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Leader stays on as his team changes

Photo Courtesy Rafael Blanco. Adam Rockman replaced Dr. Joe Bertolino as an interim vice president for student affairs while a national search for a permanent replacement is underway.
Photo Courtesy Rafael Blanco.
Adam Rockman replaced Dr. Joe Bertolino as an interim vice president for student affairs while a national search for a permanent replacement is underway.

President James Muyskens is staying on as he searches nationally for permanent replacements to fill the gaps left by the exodus of half his administrative team, but the transition period will be calm, he said.

To maintain stability and out of a sense of loyalty, Muyskens continues to lead QC despite having stayed on longer than the average college president, applied for positions elsewhere — as recently as 2011 — and lost several of his key staff members.

Elizabeth Hendrey and Adam Rockman were promoted to help fill the voids left behind by departures of former QC vice presidents, Joe Bertolino, Katharine Cobb and Sue Henderson. While Hendrey and Rockman are performing duties in their respective positions, Muyskens is conducting a nationwide search for permanent replacements.

Provost James Stellar said that the school has always had a very “deep bench,” so a change at the uppermost level is not a particular subject of concern.

“We all worked together as a team last year, so that sets up a reaction pattern that is very healthy,” Stellar said.

It is as of yet unclear whether that “reaction pattern” will remain the same with no permanent staff named to the empty positions, held by Rockman and Hendrey interim, as of yet.

A high staff turnover can be a problem for a university if they only hire or promote personnel familiar with that institution, Muyskens said. Henderson, who held her position for 10 years, Bertolino, for eight and Cobb, for five, all came to QC from outside the CUNY system.

Muyskens is not concerned about that issue for now because of his faith in those chosen to fill the positions temporarily.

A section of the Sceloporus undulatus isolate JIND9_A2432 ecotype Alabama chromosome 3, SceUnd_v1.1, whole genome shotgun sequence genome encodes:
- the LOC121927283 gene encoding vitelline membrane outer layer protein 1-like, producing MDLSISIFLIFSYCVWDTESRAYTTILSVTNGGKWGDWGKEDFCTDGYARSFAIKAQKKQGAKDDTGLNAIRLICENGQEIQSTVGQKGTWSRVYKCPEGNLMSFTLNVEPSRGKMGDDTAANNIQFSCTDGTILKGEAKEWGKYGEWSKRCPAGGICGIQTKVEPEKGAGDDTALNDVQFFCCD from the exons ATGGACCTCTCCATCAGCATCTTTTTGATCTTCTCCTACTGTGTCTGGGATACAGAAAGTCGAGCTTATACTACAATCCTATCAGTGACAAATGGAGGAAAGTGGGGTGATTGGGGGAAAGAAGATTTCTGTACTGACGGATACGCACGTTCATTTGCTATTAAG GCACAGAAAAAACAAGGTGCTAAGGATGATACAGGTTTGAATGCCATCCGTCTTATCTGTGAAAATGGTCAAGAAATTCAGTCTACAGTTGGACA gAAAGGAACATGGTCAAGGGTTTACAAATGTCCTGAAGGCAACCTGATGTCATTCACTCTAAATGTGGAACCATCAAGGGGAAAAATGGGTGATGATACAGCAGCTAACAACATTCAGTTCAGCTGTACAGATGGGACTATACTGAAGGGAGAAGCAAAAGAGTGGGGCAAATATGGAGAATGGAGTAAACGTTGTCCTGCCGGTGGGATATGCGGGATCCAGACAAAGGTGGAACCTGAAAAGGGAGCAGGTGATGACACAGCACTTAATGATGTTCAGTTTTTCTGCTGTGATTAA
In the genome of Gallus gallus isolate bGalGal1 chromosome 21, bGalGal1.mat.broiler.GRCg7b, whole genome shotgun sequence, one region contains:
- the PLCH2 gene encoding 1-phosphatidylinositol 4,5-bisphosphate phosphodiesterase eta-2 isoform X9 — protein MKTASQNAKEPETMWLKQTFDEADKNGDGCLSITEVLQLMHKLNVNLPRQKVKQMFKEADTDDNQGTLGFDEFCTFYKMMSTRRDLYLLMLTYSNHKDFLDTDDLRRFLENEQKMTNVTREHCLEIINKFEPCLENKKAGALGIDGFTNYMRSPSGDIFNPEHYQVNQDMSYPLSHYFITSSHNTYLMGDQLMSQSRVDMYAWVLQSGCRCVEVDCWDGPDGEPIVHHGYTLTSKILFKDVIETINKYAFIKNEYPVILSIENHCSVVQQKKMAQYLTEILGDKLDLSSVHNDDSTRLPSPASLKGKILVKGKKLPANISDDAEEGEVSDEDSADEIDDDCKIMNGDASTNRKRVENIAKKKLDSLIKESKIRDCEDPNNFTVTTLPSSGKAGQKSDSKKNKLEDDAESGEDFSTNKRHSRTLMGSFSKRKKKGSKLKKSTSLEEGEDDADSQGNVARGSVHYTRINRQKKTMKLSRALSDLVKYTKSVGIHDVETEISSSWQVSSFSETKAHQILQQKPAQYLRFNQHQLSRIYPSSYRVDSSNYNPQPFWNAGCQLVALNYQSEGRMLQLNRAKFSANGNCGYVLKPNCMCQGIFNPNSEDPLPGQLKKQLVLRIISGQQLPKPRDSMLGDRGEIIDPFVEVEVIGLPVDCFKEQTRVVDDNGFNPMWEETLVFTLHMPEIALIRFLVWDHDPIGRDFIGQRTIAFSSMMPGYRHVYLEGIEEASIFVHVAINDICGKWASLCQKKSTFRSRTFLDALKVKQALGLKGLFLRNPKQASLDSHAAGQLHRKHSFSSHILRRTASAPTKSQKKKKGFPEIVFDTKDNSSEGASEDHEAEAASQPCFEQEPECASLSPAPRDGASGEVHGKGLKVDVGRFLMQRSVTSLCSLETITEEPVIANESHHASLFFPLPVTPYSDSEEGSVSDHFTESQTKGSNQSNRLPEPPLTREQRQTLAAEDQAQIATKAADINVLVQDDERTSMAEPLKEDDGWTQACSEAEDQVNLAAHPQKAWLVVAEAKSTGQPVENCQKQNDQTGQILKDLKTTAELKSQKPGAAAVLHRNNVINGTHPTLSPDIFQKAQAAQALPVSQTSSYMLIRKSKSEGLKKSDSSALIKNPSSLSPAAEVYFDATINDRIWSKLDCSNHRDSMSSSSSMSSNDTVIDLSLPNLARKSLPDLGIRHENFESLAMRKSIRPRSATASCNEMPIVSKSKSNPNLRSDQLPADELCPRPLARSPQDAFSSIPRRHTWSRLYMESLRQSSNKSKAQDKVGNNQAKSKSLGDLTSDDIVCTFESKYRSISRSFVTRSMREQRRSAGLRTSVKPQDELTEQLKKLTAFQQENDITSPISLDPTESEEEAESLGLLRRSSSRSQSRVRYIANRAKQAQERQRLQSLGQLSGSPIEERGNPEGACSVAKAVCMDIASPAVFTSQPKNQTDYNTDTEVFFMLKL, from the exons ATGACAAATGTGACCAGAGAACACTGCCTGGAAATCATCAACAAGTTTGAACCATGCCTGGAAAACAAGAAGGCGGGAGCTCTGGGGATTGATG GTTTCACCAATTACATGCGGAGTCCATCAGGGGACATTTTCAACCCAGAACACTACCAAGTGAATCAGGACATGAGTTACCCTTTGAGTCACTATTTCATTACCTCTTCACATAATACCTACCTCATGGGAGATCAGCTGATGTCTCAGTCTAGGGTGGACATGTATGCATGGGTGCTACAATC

“We have a lot of people on our team who will be able to think well beyond the traditional or conventional approaches,” Muyskens said.

The nonchalance over potential issues caused by the change may be unwarranted due to conventional business knowledge, said business and liberal arts professor Steven Leventhal.

“Nobody likes change and people now begin to worry how the new people will affect them and their jobs. People may be concerned with job security and everyone wonders if strategies will change and what it will mean to them,” said Leventhal, an expert in strategic management.

“Change can be unsettling,” Muyskens added. “Sometimes change can give you opportunities to do new things, but until you see the direction it’s going, you’re probably going to feel uneasy.”

With Rockman and Hendrey, a change in direction seems unlikely as Rockman once served as acting vice president, in 2010, when Bertolino was away on a fellowship. Also, as assistant vice president to Bertolino, Rockman was involved in all decisions made in the office of student affairs.

“I’m not so pollyannaish to think that there won’t be some issues and concerns, but I feel confident in my ability to deal with it,” Rockman said, after explaining that he already has good relationships with every department head on campus.

Stellar agreed that Hendrey and Rockman’s pre-existing relationships with campus staff is beneficial.

Depending on the quality of the candidates found in the search, the temporary vice presidents’ desires to keep their new positions and their capabilities within those stations, the in-house promotions may become permanent.

“The theme here is that I try to aim high for really ambitious people who will help us move forward and then move on in their careers,” Muyskens said regarding who he will be looking for in his search.

Rockman is looking forward to being a “full competitor” when the time comes and feels confident in his ability to compete with those found nationally.

After spending the 2010-11 academic year as an American Council on Education fellow and learning from senior administration at a host university, Hendrey may have a leg up in fulfilling that “external factor” when it comes time to finalize the school’s new administrative team,  Muyskens said.

Regardless of whether new hires arrive at QC or the interim replacements become permanent, at least one thing seems certain:

“Muyskens is still here as our leader so I’m looking forward to it,” Stellar said.

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